Singapore bank DBS warned of pressure on interest margins, especially in China, and flagged risks to loan growth, even as it beat forecasts with a 10 per cent rise in its second-quarter profit.
DBS posted a net profit of S$810 million ($648 million) for April-June against S$735 million a year earlier.
The warning mirrored comments by rival Oversea-Chinese Chinese Banking Corp as Singapore lenders brace for an Asian slowdown amid concerns that Europe’s debt crisis could dampen business and trade activities in the region.
DBS Chief Executive Piyush Gupta also said Southeast Asia’s biggest lender was talking to Indonesia’s central bank about its planned $7.2 billion acquisition of Bank Danamon after Indonesia announced new rules to restrict bank ownership.
“We are working very closely with Bank Indonesia to make sure we have a good understanding of the rules and we will be guided by them on submitting a formal application,” he said.
The deal, first announced in April, has been in a limbo since Indonesia said it plans to restrict single ownership of domestic banks to 40 per cent, although some exemptions will be allowed.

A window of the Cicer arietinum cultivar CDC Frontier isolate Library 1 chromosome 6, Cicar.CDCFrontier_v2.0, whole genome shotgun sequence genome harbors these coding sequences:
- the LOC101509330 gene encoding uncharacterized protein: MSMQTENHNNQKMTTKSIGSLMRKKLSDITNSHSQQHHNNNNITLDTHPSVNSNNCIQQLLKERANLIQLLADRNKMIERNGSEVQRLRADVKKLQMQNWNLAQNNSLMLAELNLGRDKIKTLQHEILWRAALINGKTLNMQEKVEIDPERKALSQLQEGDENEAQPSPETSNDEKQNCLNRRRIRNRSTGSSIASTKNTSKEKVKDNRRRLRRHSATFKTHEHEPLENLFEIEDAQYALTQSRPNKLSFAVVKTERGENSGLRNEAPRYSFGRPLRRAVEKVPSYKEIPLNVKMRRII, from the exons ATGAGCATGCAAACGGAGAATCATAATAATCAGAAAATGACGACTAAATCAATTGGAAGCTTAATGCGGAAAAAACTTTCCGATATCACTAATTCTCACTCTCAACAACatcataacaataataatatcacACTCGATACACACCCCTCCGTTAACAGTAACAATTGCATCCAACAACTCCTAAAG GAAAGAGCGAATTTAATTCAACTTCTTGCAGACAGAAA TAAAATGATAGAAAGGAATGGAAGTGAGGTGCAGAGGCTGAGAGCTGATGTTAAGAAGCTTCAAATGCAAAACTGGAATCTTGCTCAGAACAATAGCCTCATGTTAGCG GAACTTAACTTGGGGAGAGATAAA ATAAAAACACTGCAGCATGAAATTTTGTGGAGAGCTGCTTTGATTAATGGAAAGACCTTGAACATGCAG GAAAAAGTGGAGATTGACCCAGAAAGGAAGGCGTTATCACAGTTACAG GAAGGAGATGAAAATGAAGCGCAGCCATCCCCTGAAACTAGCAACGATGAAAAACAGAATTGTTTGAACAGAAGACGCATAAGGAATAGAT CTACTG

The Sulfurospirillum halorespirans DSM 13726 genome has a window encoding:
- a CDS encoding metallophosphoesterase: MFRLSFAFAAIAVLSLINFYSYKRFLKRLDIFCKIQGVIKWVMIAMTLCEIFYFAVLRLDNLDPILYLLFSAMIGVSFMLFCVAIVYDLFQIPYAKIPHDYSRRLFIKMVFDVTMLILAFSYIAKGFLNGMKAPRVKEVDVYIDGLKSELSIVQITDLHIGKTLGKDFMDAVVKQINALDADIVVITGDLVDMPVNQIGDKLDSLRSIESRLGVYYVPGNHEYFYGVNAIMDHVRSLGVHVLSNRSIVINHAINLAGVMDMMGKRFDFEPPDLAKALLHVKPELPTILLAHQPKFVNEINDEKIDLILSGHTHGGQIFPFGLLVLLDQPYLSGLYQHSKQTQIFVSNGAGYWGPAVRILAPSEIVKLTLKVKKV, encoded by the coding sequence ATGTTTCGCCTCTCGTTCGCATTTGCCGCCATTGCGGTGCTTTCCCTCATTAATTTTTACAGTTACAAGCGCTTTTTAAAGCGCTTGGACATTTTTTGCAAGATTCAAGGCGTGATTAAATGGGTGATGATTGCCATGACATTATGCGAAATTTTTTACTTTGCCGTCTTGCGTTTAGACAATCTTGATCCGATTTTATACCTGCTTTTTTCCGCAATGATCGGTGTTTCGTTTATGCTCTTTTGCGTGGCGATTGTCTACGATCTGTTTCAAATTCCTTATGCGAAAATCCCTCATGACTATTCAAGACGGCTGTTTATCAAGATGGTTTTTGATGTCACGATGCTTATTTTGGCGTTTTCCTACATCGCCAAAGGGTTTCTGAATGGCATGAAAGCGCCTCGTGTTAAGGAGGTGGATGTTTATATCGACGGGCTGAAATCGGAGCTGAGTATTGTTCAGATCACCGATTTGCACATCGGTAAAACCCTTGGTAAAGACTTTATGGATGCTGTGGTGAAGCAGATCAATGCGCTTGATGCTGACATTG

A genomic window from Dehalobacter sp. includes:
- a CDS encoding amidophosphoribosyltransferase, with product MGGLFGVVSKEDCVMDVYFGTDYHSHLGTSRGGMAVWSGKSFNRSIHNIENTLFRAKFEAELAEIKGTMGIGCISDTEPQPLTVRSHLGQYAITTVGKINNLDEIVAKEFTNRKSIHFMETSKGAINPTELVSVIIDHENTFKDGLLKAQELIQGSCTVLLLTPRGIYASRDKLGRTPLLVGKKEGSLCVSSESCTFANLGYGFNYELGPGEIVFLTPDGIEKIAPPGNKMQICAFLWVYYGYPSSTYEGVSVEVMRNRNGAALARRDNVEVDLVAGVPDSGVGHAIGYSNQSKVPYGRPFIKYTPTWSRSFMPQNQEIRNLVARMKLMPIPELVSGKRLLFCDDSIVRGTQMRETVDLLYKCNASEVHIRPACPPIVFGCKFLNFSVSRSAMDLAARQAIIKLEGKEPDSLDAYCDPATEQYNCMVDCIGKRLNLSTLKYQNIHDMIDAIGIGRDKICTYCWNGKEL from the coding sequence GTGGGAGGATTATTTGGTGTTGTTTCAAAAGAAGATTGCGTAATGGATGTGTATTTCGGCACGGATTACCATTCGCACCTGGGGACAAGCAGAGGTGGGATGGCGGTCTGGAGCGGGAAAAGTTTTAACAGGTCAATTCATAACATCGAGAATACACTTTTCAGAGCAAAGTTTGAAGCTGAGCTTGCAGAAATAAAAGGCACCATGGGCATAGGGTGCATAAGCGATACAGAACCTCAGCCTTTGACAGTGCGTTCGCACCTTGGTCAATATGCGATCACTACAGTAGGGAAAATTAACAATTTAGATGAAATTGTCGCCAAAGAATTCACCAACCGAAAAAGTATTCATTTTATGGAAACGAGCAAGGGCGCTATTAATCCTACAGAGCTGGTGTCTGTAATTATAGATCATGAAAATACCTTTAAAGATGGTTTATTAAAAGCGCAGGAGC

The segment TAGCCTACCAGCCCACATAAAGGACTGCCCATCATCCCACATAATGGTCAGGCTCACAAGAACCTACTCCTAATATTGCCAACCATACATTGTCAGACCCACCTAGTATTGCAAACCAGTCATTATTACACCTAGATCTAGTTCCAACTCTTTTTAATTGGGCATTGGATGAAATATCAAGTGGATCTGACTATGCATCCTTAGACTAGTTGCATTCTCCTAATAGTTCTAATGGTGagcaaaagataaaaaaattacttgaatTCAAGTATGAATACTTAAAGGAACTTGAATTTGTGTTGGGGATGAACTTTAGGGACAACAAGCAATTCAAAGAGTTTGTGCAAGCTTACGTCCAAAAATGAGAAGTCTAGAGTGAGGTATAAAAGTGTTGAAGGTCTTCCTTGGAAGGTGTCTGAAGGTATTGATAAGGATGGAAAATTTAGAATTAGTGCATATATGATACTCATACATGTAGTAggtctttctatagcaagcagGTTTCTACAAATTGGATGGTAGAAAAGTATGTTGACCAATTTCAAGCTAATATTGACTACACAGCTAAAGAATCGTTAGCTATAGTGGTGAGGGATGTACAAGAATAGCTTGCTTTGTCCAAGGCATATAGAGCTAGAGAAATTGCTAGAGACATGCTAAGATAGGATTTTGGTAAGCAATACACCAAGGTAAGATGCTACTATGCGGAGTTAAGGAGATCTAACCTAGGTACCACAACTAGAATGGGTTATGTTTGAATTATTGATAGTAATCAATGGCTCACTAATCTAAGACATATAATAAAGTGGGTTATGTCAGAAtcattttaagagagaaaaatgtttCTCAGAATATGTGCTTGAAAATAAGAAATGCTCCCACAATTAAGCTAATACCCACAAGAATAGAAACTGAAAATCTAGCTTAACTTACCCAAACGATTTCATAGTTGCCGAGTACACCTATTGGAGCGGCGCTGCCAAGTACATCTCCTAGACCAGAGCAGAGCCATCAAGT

The result was ahead of an average forecast of S$795 million, according to six analysts surveyed by Reuters, but below the first quarter’s record S$933 million profit.
Singapore state investor Temasek owns about 29 per cent of DBS, but its stake would rise to 40 per cent if the DBS-Bank Danamon deal goes ahead as Temasek holds a controlling stake in Danamon.
The results came after OCBC, Singapore’s second-biggest bank, warned on Thursday that loan growth will slow and margins remain under pressure after it posted a better-than-expected rise in quarterly profit.
United Overseas Bank, the smallest of Singapore’s top three lenders, will report earnings on Tuesday.
Gupta said although the bank’s loan pipeline was healthy and the bank was not seeing stress on its loan book, there would be “headwinds” due to an expected slowdown in trade finance business.
DBS’s net interest income, or income from the core lending business, rose 10 per cent to S$1.3 billion from a year earlier, as loans expanded by 22 per cent although interest margin dropped 8 basis from a year earlier.